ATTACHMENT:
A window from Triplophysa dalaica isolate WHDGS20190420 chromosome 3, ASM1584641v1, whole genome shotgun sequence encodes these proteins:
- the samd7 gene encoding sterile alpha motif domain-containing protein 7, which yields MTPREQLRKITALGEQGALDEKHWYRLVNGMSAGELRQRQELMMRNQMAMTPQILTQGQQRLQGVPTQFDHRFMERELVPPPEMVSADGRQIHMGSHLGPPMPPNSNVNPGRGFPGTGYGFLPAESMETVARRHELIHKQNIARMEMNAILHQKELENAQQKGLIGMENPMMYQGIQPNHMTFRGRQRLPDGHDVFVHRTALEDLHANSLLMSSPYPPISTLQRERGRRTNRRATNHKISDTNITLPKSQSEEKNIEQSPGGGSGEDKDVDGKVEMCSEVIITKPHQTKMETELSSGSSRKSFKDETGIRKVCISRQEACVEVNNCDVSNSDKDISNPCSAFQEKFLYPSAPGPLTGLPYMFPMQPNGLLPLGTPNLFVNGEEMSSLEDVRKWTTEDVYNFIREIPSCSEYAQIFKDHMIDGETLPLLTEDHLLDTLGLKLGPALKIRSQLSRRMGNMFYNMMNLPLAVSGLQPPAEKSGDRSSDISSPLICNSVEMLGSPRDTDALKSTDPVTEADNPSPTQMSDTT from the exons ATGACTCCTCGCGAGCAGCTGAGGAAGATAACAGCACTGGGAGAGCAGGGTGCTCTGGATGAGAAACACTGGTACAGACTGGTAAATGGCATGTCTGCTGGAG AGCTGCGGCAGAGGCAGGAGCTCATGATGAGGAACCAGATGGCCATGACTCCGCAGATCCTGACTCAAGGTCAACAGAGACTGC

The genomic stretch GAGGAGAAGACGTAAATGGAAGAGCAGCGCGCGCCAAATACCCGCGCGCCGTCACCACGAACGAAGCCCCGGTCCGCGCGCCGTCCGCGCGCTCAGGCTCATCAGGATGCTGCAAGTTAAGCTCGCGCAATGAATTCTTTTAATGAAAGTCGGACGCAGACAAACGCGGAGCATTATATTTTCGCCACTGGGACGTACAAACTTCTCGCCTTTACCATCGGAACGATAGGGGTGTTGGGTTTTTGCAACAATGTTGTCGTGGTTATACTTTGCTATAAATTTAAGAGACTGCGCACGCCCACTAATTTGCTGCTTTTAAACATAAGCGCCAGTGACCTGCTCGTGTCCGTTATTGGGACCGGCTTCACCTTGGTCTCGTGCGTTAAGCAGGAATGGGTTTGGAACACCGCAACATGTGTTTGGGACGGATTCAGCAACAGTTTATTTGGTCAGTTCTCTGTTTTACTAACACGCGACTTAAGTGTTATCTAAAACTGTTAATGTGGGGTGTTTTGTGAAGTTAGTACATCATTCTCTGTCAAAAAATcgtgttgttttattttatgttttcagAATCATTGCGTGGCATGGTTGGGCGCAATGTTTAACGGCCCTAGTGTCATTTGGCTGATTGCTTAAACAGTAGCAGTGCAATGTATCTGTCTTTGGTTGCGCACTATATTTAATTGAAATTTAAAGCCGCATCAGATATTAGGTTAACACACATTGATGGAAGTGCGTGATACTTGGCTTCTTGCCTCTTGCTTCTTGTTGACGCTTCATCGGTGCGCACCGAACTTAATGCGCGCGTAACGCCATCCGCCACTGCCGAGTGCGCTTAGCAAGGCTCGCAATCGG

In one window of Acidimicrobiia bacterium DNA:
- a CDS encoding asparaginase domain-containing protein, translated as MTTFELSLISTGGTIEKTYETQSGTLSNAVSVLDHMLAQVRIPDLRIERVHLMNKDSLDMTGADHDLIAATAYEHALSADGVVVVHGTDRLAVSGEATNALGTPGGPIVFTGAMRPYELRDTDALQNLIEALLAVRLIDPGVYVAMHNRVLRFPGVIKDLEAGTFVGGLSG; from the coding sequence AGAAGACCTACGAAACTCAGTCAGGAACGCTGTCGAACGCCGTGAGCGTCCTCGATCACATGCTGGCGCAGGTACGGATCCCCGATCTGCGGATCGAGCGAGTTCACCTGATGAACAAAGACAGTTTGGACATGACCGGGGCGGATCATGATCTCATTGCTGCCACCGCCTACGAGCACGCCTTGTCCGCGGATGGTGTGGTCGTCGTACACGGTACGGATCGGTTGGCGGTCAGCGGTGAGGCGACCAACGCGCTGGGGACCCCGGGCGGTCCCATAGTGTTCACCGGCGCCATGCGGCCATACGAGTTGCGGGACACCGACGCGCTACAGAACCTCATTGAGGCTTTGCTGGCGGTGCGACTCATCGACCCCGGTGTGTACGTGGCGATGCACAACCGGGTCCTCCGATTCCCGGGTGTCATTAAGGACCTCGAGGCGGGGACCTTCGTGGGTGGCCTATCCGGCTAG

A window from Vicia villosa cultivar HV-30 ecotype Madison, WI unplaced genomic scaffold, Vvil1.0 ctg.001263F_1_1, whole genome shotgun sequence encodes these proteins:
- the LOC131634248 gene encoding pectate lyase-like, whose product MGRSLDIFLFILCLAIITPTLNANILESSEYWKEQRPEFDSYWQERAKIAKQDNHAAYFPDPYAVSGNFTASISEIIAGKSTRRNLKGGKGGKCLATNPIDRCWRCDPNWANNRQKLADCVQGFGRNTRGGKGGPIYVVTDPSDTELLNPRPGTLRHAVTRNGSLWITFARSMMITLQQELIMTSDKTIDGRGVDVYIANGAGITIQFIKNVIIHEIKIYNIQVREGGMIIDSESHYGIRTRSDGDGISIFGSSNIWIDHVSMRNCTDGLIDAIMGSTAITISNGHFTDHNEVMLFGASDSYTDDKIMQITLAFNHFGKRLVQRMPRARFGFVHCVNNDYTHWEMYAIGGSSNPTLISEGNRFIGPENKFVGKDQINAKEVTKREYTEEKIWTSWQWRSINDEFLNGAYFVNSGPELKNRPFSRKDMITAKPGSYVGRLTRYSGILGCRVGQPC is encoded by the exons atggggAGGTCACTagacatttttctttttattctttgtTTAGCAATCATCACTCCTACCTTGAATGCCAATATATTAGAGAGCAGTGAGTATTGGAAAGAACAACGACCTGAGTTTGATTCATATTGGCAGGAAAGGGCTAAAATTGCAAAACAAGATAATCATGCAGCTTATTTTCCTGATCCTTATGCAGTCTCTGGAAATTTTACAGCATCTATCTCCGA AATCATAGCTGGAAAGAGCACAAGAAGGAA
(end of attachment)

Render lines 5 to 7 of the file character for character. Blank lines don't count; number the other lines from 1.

- a CDS encoding asparaginase domain-containing protein, translated as MTTFELSLISTGGTIEKTYETQSGTLSNAVSVLDHMLAQVRIPDLRIERVHLMNKDSLDMTGADHDLIAATAYEHALSADGVVVVHGTDRLAVSGEATNALGTPGGPIVFTGAMRPYELRDTDALQNLIEALLAVRLIDPGVYVAMHNRVLRFPGVIKDLEAGTFVGGLSG; from the coding sequence AGAAGACCTACGAAACTCAGTCAGGAACGCTGTCGAACGCCGTGAGCGTCCTCGATCACATGCTGGCGCAGGTACGGATCCCCGATCTGCGGATCGAGCGAGTTCACCTGATGAACAAAGACAGTTTGGACATGACCGGGGCGGATCATGATCTCATTGCTGCCACCGCCTACGAGCACGCCTTGTCCGCGGATGGTGTGGTCGTCGTACACGGTACGGATCGGTTGGCGGTCAGCGGTGAGGCGACCAACGCGCTGGGGACCCCGGGCGGTCCCATAGTGTTCACCGGCGCCATGCGGCCATACGAGTTGCGGGACACCGACGCGCTACAGAACCTCATTGAGGCTTTGCTGGCGGTGCGACTCATCGACCCCGGTGTGTACGTGGCGATGCACAACCGGGTCCTCCGATTCCCGGGTGTCATTAAGGACCTCGAGGCGGGGACCTTCGTGGGTGGCCTATCCGGCTAG

A window from Vicia villosa cultivar HV-30 ecotype Madison, WI unplaced genomic scaffold, Vvil1.0 ctg.001263F_1_1, whole genome shotgun sequence encodes these proteins:
- the LOC131634248 gene encoding pectate lyase-like, whose product MGRSLDIFLFILCLAIITPTLNANILESSEYWKEQRPEFDSYWQERAKIAKQDNHAAYFPDPYAVSGNFTASISEIIAGKSTRRNLKGGKGGKCLATNPIDRCWRCDPNWANNRQKLADCVQGFGRNTRGGKGGPIYVVTDPSDTELLNPRPGTLRHAVTRNGSLWITFARSMMITLQQELIMTSDKTIDGRGVDVYIANGAGITIQFIKNVIIHEIKIYNIQVREGGMIIDSESHYGIRTRSDGDGISIFGSSNIWIDHVSMRNCTDGLIDAIMGSTAITISNGHFTDHNEVMLFGASDSYTDDKIMQITLAFNHFGKRLVQRMPRARFGFVHCVNNDYTHWEMYAIGGSSNPTLISEGNRFIGPENKFVGKDQINAKEVTKREYTEEKIWTSWQWRSINDEFLNGAYFVNSGPELKNRPFSRKDMITAKPGSYVGRLTRYSGILGCRVGQPC is encoded by the exons atggggAGGTCACTagacatttttctttttattctttgtTTAGCAATCATCACTCCTACCTTGAATGCCAATATATTAGAGAGCAGTGAGTATTGGAAAGAACAACGACCTGAGTTTGATTCATATTGGCAGGAAAGGGCTAAAATTGCAAAACAAGATAATCATGCAGCTTATTTTCCTGATCCTTATGCAGTCTCTGGAAATTTTACAGCATCTATCTCCGA AATCATAGCTGGAAAGAGCACAAGAAGGAA